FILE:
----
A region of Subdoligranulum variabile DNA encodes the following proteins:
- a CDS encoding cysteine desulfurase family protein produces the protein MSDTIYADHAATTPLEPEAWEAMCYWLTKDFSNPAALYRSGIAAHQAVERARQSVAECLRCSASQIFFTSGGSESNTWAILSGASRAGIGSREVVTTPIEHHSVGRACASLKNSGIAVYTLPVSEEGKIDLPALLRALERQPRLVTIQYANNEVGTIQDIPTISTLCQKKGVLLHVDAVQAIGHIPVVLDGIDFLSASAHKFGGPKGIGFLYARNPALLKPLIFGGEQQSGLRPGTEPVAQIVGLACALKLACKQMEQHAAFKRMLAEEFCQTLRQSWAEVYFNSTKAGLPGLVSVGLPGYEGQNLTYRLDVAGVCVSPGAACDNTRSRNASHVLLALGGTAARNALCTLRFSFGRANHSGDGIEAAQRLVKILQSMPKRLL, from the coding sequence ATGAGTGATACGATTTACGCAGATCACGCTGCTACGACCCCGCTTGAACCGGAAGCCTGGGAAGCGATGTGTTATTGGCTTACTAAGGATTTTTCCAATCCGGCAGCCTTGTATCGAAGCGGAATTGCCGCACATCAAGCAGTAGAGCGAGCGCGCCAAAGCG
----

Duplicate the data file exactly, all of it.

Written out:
A region of Subdoligranulum variabile DNA encodes the following proteins:
- a CDS encoding cysteine desulfurase family protein produces the protein MSDTIYADHAATTPLEPEAWEAMCYWLTKDFSNPAALYRSGIAAHQAVERARQSVAECLRCSASQIFFTSGGSESNTWAILSGASRAGIGSREVVTTPIEHHSVGRACASLKNSGIAVYTLPVSEEGKIDLPALLRALERQPRLVTIQYANNEVGTIQDIPTISTLCQKKGVLLHVDAVQAIGHIPVVLDGIDFLSASAHKFGGPKGIGFLYARNPALLKPLIFGGEQQSGLRPGTEPVAQIVGLACALKLACKQMEQHAAFKRMLAEEFCQTLRQSWAEVYFNSTKAGLPGLVSVGLPGYEGQNLTYRLDVAGVCVSPGAACDNTRSRNASHVLLALGGTAARNALCTLRFSFGRANHSGDGIEAAQRLVKILQSMPKRLL, from the coding sequence ATGAGTGATACGATTTACGCAGATCACGCTGCTACGACCCCGCTTGAACCGGAAGCCTGGGAAGCGATGTGTTATTGGCTTACTAAGGATTTTTCCAATCCGGCAGCCTTGTATCGAAGCGGAATTGCCGCACATCAAGCAGTAGAGCGAGCGCGCCAAAGCG